The mutilations are carried out with "surgical precision." Oh yeah? Did you ask any surgeons, veterinary or otherwise? Did you know that a cut in flesh, left to sit in the sun for a day or two, will swell and look smoother (more precise), even if made with canine teeth?

There is "no blood." Have you studied what happens to blood in a corpse, how it pools at the lowest point and coagulates?

And who is interviewed? Some UFO expert.

Who is not interviewed? An expert on four-footed predators. A specialist in veterinary necropsy (your local vet is not a specialist). An expert on narrative frames applied to inexplicable events, such as "satanic panics, " witch hunts, and other folklore.

The last is perhaps the most important. The woo-woo factor, you know.

A couple of days after the Chieftain article, another piece appeared in the Denver Post: "Wild Dogs Terrorize Eastern Plains."

Delivery drivers have been stranded in their vehicles, cattle stampeded and stockmen have lost sheep, goats, lambs, calves and even pet dogs, county officials say.

Do you suppose there might be a connection? There could be other explanations, equally mundane.

But once the woo-woo narrative frame is imposed, events are seen as strange and mysterious, revealing our fears about satanists, Vietnam veterans, or whatever the latest scary thing is.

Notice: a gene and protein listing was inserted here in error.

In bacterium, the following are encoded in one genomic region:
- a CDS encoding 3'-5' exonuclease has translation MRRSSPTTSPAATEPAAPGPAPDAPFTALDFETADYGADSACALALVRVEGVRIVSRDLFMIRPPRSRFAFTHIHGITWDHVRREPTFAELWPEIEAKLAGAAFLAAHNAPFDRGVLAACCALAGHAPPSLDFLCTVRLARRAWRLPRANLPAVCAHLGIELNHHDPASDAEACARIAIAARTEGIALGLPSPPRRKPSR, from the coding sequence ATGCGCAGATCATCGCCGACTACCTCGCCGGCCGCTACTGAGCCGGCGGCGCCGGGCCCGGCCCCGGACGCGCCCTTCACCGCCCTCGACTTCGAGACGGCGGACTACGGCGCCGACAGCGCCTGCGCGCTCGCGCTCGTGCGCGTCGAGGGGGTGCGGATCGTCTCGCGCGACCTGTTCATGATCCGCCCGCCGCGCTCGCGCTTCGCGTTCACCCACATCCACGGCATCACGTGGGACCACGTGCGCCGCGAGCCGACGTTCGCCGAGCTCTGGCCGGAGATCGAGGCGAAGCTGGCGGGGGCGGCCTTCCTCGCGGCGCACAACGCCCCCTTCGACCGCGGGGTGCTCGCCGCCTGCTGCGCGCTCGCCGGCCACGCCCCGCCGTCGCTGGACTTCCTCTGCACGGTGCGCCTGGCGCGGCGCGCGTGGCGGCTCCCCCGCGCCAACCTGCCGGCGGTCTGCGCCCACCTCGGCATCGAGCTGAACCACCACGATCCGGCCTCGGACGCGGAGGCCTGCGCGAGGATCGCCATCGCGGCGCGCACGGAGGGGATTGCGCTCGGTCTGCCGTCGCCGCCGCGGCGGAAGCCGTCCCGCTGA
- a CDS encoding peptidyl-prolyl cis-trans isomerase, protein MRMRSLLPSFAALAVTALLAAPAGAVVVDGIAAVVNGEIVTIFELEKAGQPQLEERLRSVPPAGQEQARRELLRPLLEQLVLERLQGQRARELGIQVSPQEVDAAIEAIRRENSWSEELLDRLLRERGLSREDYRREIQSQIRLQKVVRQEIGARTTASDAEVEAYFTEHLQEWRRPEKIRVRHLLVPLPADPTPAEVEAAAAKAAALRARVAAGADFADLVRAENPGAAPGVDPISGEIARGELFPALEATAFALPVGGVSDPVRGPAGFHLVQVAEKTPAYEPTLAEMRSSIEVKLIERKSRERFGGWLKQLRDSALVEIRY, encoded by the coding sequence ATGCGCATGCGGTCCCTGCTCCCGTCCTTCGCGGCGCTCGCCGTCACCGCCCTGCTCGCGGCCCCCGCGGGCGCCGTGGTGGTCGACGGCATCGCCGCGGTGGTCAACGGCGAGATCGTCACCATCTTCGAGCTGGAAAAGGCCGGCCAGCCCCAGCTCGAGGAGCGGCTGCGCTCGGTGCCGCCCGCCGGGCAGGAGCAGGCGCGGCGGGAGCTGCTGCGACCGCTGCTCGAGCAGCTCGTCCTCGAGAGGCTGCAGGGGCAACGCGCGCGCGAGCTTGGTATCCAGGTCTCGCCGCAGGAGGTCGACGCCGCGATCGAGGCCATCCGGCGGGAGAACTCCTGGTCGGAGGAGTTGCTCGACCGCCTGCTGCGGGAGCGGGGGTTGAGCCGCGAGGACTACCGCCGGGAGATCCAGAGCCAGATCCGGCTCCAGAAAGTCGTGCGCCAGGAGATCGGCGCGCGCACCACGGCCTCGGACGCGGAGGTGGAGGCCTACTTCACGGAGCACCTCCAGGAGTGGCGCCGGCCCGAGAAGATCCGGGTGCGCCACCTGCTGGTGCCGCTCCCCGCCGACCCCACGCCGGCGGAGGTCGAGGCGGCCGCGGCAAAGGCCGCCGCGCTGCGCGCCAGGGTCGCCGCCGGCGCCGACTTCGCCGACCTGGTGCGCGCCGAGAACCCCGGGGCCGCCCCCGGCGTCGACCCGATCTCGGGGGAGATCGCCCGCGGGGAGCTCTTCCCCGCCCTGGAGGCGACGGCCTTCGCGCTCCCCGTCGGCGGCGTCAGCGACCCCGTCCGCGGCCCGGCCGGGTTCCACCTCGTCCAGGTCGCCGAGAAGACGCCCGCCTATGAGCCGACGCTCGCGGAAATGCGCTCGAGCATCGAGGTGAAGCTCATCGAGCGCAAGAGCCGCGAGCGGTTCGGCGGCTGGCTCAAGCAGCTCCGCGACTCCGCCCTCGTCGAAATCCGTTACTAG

* Chas S. Clifton, “Mutilation Madness,” Fate, June 1988: 60-70.

March 28, 2009

Blog Stew with Flowers

• How the properties of water limit tree growth.

• Carnivorous plants do not grow hereabouts but they still have their admirers.

• A Flickr-based wildflower field guide organized by color.

• Every man should carry one of these -- and, of course, women might as well stash one someone on their person as well.

March 26, 2009

Western Wear in Theory and Practice

I do like living in a part of the country that has its own regional dress. Sure, put on that bolo tie. But sometimes there is a gap between theory and practice.

Our sheriff and the one deputy who lives nearby dropped by the volunteer fire department meeting last night to discuss enforcement of the outdoor fire ban.

They were both picture-perfect Western lawmen: tall and lean and firm of jaw--in their sixties, but no potbellies. They wore dark-green uniform shirts and tan trousers, topped with crisp, immaculate cowboy hats.

They finished their business and left after a round of hand-shaking. Then the rancher/fire department board president resumed the meeting—until the telephone rang.

It was for him. He spoke briefly, then stood up. "Sorry," he said, "I have to go have a calf."

And he put on the cap I always see him wearing in cold weather, the kind with ear flaps and an imitation-sheepskin lining. In his truck or on horseback, he typically dresses like a Midwestern dairy farmer.

This man runs one of the two large working ranches in the area, but he never seems to go for the "stockman " look.

And in that he is not unique, when you get down to it. Just practical.